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Frantic as a cardiograph scratching out the lines, Day 341: Legends of the Dark Knight #70

Every day this year, I will be examining the first pages of random comics. As it’s now December, I will be examining the LAST pages of random comics, so watch out for SPOILERS! Today’s page is from Legends of the Dark Knight #70, which was published by DC and is cover dated April 1995. Enjoy!

Purple prose FTW!

The second and final part of “Criminals,” from LotDK #69-70, ends with this dramatic page written by Steven Grant (who used to write very insightful columns for the Mothership) and drawn by Mike Zeck. It’s colored nicely by Digital Chameleon, and it’s lettered, as you probably can tell, by Willie Schubert. Oh, Willie Schubert – if my nightmares were lettered, they’d be lettered by you!

In this story, Batman infiltrates the prison (I guess it’s called Blackgate in this story, but I didn’t check issue #69 and it’s not mentioned in this issue) because a prisoner is somehow getting out to commit new crimes, and of course it turns out to be a whole ring with the warden calling the shots. Batman disguises himself as “Officer Stone” and figures shit out, because he’s the Batman! So now Zeck gets to draw a final splash page of Bats standing over the scene, feeling pretty fucking pleased with himself. Grant brings it home with some nice pulpy purple prose, as Bats thinks about Gordon’s world, which is one of “order and faith,” as opposed to his own, which is significantly bleaker. Grant does end with a nice summing-up: “In Gotham, the night has his face. Name the devil, in sound or silence, and the devil will answer. And the devil’s name is Batman.” Dum-dum-dummmmmmmm!!!!!

Zeck is a fine artist, and he designs the page well. The placement of the caption boxes lead us across the top of the page and then down the right side, as Batman forces us to read them that way. Batman provides a nice frame for the scene, and the final caption boxes are on “his side” – the dark side of the night, where the Batman rules. Zeck places the prison walls in opposition to Batman, creating a nice box for the scene on the ground but also showing the two forces that keep criminals in place – the walls and the Batman. Down on the ground, the police lead the prisoners out of Batman’s shadow – notice his cape obscures some of them – to the paddy wagon, which represents Gordon’s world of law and order. The lights on the police vans simply amplify this feeling – Batman always remains in the shadow, while Gordon tries to bring light to the world of the criminals. Zeck draws a nice Batman on this page – we can’t see his face, but his body is full of coiled violence, as if he’s holding himself back from leaping down and kicking even more ass than he already has. Nobody stands that way, with the cape bunched in clenched fists, if they’re relaxed. Batman can never relax. NEVER!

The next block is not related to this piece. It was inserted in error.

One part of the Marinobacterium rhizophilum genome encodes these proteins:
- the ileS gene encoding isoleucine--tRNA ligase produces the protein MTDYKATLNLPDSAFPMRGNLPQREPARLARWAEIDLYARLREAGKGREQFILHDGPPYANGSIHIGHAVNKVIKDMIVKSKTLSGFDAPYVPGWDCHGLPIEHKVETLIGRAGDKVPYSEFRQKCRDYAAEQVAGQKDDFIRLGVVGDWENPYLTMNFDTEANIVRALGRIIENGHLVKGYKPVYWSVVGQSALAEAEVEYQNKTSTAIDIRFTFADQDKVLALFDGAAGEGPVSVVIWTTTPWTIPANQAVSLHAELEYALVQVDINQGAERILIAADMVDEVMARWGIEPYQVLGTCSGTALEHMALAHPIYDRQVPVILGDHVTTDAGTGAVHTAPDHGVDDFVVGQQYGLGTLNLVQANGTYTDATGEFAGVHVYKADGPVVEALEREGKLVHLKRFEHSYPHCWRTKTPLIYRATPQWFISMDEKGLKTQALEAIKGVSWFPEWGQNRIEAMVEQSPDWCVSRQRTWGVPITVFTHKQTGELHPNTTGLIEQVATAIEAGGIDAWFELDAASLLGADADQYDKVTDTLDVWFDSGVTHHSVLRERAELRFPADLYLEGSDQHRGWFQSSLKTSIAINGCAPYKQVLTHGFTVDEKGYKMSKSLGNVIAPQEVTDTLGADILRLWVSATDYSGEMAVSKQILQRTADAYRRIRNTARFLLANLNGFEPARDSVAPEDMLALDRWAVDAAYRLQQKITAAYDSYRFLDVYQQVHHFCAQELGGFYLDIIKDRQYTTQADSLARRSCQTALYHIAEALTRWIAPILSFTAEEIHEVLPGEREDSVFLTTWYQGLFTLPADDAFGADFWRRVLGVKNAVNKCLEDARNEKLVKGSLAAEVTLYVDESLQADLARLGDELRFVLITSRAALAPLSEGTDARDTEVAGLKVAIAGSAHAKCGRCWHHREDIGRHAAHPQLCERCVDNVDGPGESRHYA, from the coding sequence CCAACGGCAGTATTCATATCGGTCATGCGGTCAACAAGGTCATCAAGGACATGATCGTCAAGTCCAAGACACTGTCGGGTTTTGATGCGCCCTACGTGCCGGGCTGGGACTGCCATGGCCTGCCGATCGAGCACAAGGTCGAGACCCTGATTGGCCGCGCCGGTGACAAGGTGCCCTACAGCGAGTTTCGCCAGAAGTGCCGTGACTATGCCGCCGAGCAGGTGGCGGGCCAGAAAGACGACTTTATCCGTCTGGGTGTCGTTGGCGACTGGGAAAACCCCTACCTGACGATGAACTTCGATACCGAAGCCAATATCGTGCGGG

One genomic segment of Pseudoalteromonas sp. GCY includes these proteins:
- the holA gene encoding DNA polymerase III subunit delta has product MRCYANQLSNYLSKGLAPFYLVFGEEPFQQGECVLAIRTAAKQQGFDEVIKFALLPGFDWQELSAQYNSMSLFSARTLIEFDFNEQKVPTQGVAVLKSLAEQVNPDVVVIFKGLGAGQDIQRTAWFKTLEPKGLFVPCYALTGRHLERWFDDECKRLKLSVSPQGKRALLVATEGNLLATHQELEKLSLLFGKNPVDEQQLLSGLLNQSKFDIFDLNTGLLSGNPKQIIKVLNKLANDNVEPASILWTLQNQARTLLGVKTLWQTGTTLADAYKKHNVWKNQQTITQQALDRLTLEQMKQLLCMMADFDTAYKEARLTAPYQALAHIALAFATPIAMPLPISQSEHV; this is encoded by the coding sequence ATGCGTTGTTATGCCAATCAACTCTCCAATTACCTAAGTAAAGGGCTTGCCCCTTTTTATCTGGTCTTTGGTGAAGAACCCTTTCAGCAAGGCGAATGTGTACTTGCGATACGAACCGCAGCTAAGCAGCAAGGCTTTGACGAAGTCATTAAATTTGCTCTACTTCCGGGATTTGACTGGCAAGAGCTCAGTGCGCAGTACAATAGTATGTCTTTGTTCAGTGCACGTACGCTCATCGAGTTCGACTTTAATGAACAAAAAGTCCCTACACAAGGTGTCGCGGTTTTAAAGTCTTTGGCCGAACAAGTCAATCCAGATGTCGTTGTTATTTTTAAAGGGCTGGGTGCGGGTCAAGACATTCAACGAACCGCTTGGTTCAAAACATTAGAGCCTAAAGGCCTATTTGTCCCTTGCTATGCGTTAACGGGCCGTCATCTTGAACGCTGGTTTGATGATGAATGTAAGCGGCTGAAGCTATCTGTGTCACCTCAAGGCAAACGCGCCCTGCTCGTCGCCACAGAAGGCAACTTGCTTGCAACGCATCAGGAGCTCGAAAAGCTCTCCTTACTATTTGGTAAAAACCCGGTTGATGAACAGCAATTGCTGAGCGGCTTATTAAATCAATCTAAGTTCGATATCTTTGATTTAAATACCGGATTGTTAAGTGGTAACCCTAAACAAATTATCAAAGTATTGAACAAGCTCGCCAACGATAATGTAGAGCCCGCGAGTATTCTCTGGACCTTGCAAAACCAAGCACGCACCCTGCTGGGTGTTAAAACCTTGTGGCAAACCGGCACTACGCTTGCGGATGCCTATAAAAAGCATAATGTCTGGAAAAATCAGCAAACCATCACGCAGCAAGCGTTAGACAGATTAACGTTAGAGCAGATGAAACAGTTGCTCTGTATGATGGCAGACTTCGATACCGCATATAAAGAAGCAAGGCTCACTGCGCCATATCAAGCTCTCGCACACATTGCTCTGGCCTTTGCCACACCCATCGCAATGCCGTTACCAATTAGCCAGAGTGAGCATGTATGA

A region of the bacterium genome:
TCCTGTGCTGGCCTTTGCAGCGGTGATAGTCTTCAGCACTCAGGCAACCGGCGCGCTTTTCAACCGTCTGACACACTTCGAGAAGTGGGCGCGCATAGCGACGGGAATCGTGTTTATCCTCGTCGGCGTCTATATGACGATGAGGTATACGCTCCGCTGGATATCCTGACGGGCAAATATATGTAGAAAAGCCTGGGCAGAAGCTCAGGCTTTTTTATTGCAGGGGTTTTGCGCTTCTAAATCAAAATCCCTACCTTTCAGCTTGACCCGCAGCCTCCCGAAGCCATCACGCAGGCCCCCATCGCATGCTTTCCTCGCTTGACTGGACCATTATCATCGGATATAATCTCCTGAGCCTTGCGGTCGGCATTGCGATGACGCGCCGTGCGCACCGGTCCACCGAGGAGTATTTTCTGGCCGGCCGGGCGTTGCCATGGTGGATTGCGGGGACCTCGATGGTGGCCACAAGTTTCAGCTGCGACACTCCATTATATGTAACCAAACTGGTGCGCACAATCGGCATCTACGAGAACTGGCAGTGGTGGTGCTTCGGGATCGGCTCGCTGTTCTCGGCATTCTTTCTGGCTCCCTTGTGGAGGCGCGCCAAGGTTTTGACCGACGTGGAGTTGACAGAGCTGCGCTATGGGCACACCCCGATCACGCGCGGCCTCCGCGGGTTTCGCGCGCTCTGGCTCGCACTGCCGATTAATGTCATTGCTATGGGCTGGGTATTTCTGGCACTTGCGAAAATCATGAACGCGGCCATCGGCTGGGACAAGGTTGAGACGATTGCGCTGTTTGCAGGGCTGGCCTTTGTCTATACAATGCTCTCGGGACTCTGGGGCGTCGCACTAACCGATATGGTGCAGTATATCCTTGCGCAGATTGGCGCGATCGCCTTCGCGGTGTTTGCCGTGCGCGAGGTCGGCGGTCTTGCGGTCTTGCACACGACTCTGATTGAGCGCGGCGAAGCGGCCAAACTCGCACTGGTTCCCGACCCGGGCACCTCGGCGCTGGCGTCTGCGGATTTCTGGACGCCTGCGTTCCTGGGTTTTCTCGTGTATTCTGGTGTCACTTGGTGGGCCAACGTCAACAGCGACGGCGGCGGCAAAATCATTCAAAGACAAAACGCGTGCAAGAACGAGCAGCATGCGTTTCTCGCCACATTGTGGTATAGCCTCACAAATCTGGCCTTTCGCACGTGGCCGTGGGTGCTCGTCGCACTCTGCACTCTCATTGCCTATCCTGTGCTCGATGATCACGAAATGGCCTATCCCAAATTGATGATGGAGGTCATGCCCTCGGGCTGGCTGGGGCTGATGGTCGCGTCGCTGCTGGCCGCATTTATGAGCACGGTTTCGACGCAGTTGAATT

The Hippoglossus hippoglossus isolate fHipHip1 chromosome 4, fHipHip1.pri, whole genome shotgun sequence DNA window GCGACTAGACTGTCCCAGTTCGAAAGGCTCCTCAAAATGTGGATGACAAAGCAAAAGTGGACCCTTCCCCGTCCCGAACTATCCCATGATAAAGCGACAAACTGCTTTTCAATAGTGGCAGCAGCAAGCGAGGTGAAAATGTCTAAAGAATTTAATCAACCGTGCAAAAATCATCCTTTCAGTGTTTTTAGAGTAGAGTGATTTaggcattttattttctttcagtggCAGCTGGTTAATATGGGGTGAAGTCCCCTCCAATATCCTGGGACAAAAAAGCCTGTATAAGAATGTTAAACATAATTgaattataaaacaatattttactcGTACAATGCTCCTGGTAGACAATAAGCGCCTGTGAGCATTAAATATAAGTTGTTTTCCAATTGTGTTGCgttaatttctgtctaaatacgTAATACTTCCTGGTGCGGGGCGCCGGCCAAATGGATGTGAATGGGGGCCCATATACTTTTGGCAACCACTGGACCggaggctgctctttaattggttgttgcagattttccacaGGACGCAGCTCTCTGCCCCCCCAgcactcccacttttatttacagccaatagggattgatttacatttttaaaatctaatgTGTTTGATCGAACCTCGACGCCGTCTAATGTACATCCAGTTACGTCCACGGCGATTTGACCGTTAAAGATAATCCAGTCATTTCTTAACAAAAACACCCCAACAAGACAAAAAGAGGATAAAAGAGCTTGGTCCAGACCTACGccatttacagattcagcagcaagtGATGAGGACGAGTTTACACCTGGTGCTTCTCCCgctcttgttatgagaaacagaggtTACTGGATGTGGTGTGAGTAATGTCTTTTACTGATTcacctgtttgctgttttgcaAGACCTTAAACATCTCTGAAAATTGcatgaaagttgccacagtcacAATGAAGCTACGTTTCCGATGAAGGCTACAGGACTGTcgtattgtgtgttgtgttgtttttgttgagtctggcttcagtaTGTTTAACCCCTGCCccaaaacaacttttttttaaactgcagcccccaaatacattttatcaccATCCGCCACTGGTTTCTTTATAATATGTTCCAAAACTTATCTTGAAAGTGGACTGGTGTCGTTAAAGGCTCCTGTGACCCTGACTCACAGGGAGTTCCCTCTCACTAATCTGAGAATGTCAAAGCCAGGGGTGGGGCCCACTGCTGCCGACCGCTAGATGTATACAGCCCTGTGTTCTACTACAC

It’s always nice to get a well-designed page to end a story. This is good and dramatic, and both Grant and Zeck do a fine job creating a mood of triumph but also bitterness. Batman wins, but he can never win. Sucks to be him!

Next: It’s been quite a while since we saw this barbarian, but he’s back! Find his first appearance this year in the archives!


my god, you rule Burgas! It’s funny, because I don’t have many comic books about Batman. But of all comic books (70 years) you chose my favorite story! I don’t know what to say, but it’s funny coincidence. I never took as much thought as you did anyway!

ultron: That’s pretty neat. I’m surprised, because it’s not that well known a story. It is good, though.

Man, I like Schubert. And Klein, Constanza, Lappan, Robins and the Orz, but I can’t stand Starkings, Comicraft or Pinaha. Or digital lettering.
Noticed that unlike other reviews, where you give the benefit of the doubt to the letterer as to who set up the ballons and captions (artist or letterer), you just would not throw Schubie a bone.

Kabe: To be fair, I didn’t actually say Zeck placed the caption boxes, either! The way I wrote it, I just didn’t think to place a caveat in there that I wasn’t sure who was responsible for it. So yeah, Schubert probably did place them, and he did a good job.

His style still bugs me! :)

Waaaaaah!!! I want Mike Zeck to return to drawing comic books! I know that he is making more money doing licensing artwork, but I really miss him on actual comics. At least draw some covers, Mike. Pleeeeeease!?!?!

Holy cow, that’s Mike Zeck? I saw the page and thought it was someone like Kevin Nowlan.

And what is it that vexes you so much about Schubert, Greg? As he’s more modern I don’t know him compared to, say, Rosen, Orz, Workman, Oda. etc. Looks like he’s from the Costanza school of lettering which I thought would be agreeable.

Pete: I don’t like his capitals at the beginning of pages – the “G” in “Gordon” up there, for instance. They’re often hard to read. And I don’t like his italicization of the letters and the way he designs some of the letters – it often makes some of the letters difficult to read, and I actually have to stop and make sure the letter is the one I think it is. It’s annoying. He’s a bit like Costanza, I guess, but Costanza’s more rounded letters are easier for me to read. And it’s not even because I’m old and my eyes suck – I’ve never been a fan of Schubert’s lettering.

Hey man, don’t go dissin’ my man Willie Schubert. (or Bob Pinaha. Pinaha forever!)

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